Instant abstraction. Engaging challenge. Monochromatic montage.

Had to laugh that the pesky chipmunks who tunnel under our driveway indirectly provided some visual interest for my painting in the form of patched cracks—first time I've ever appreciated their handiwork!

Had to smile that a few dahlia petals had dropped into my scene as well, giving me a bonafide pop of color.

Driveway Dahlias
6x6", acrylic on gessobord
abstract
2015
$36


Wednesday, September 23, 2015

Casting About

Feeling a little unsettled in my painting the past 5-6 days, casting my line, catching this and that.

Today, reeled in a slice of early September wetlands here in coastal Massachusetts.

Gessobord, a #12 bright, a photo reference. Quick sketch of the sausage shapes first, then on to paint. Alternated between occasional glances at my photo and letting the emerging painting itself direct my hand and brush.

The photography end of things is a challenge. So much to learn about how to get good photos from which to paint and so much to learn about how to photograph completed paintings.

I like the light happy feel of this painting, the energy it gives off.

Corn Dog Grass
6x6", acrylic on gessobord
nature
2015
$36

Tuesday, September 22, 2015

Home Sweet Home

Two stories here.

First, Cabin C—home sweet home at Takodah for a week this summer. Meg and I wrote to registrar Sarah in advance of family camp to make our bid for an older cabin with the hinged shutters that have to be propped open with sticks from the ground. Camp without those shutters? Not camp. Camp without meticulously selecting those sticks? Not camp. If you've been following this blog, you know I struggled a few weeks ago to paint a portrait of Cabin C—with its shutters! with its sticks! Turns out the best of those paintings was still only a rough draft. Turns out I had to paint a few camp clotheslines, with cabins in a supporting role rather than in the spotlight, to find my way into this totally satisfying portrait with Cabin C front and center. Camp!!!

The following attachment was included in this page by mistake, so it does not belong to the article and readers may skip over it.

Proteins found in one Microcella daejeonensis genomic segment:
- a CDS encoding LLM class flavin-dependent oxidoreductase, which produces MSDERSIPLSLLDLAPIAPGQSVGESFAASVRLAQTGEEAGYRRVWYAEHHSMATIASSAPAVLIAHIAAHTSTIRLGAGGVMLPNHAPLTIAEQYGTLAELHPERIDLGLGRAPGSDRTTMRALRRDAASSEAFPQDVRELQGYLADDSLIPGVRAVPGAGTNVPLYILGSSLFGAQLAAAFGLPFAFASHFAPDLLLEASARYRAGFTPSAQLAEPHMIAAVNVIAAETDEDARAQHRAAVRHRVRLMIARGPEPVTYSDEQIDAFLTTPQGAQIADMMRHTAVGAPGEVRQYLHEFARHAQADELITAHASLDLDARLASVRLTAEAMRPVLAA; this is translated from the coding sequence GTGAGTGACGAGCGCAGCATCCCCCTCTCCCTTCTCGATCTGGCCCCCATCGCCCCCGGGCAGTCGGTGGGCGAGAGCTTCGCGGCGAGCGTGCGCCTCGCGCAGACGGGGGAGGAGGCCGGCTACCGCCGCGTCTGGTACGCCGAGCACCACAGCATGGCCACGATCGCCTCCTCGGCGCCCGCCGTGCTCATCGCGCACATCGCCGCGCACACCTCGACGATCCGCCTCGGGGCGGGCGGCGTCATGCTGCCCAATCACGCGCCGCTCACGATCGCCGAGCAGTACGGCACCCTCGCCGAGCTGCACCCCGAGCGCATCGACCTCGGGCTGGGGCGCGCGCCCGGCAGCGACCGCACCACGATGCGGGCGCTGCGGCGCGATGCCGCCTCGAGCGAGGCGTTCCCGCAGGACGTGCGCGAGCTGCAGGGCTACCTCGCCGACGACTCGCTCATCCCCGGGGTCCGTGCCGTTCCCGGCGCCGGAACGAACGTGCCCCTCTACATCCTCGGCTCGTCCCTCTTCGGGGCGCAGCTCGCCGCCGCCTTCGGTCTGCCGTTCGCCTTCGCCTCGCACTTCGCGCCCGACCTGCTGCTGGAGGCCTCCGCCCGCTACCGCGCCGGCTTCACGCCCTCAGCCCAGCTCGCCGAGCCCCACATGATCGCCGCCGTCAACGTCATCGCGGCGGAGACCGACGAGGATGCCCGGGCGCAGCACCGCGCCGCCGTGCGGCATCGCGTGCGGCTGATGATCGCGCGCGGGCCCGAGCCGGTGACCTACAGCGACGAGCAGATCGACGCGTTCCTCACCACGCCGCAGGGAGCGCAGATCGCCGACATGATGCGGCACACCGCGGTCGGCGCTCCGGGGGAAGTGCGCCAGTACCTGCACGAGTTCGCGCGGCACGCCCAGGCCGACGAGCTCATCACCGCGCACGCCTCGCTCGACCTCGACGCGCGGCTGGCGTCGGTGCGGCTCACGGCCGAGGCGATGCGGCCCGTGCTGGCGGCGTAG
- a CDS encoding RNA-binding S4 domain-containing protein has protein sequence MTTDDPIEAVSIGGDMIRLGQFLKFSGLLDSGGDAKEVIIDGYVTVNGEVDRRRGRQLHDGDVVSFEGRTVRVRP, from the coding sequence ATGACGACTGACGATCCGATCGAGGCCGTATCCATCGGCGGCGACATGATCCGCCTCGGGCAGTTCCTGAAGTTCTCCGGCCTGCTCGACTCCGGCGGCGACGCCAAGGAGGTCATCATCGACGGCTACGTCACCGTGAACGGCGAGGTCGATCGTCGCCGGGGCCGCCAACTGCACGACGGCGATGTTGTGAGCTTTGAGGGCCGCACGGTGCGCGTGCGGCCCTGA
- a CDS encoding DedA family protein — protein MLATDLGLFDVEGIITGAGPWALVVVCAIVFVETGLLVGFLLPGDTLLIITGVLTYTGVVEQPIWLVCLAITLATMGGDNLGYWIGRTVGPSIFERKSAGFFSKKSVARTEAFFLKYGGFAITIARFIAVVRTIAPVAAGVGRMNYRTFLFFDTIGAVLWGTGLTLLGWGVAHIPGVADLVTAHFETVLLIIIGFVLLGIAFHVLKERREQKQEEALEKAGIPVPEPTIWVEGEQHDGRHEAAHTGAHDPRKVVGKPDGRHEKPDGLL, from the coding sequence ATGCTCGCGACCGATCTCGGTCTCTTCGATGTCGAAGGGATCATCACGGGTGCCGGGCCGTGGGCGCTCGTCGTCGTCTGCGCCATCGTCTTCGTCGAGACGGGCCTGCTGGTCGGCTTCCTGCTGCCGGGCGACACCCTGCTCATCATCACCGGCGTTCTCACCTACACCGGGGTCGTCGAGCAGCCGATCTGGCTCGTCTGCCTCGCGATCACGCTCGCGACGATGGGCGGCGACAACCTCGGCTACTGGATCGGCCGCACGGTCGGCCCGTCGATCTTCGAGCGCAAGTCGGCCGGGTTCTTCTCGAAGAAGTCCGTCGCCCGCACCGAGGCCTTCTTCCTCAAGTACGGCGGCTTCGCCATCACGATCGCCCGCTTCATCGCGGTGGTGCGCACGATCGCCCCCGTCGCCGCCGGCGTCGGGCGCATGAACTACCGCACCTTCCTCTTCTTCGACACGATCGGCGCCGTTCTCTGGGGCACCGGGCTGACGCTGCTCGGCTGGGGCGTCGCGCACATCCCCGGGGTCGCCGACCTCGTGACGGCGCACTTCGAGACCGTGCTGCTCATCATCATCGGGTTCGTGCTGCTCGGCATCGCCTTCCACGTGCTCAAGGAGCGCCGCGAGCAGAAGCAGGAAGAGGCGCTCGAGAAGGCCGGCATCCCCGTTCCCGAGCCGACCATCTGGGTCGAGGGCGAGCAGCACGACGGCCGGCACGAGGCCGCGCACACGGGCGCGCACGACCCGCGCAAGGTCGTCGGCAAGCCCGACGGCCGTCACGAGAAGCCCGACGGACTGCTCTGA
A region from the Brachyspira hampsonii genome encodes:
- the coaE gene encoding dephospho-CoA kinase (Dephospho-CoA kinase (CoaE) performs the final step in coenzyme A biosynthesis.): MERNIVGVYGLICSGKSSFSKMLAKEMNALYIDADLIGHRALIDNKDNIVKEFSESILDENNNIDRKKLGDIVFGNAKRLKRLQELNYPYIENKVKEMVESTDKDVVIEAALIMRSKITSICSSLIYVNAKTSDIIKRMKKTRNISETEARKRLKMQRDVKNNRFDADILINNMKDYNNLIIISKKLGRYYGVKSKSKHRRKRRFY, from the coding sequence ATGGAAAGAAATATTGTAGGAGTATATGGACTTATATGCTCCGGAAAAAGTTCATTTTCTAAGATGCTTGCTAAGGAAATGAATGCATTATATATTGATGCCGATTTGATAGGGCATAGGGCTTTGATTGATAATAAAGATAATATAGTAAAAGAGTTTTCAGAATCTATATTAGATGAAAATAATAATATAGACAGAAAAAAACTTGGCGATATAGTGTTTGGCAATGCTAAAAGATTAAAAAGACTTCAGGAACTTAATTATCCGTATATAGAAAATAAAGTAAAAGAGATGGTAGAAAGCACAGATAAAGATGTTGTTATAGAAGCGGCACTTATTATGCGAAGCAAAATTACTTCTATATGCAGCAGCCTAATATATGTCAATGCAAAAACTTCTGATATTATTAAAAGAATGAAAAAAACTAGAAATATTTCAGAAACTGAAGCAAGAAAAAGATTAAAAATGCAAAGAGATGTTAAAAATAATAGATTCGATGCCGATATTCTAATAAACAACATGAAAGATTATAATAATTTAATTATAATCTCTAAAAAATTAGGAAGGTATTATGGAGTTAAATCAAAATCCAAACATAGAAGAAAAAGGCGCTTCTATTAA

Second, Sylvia—whom I met a few weeks before our respective weddings 40 years ago. Our friendship hit the ground running and that friendship is still home sweet home for me despite our having lived 1000 miles away from each other for 33 years. If Sylvia weren't my friend, I don't think I'd be painting (another story, another day). If not for an email discussion with Sylvia the other day, I don't think I'd have figured out how to create depth and contrast in a scene that was predominantly green. I rarely think about, let alone consciously apply, my rudimentary knowledge of warm and cool colors. But Sylvia got me thinking. She brought me home!

Camp!!!
6x6", acrylic on gessobord
architecture
2015
[not for sale]

Monday, September 21, 2015

Enough Already!

Let me just start by saying that my granddaughter Emmy! was born with an exclamation point after her name.

I had the fun of watching her draw pictures at a picnic table outside Hobby Nook at Takodah in August one evening after dinner. She grabbed a marker, turned to her older sister Caroline, said, "How do you make a horse?", didn't wait for or receive a reply, and proceeded to draw five or six horses.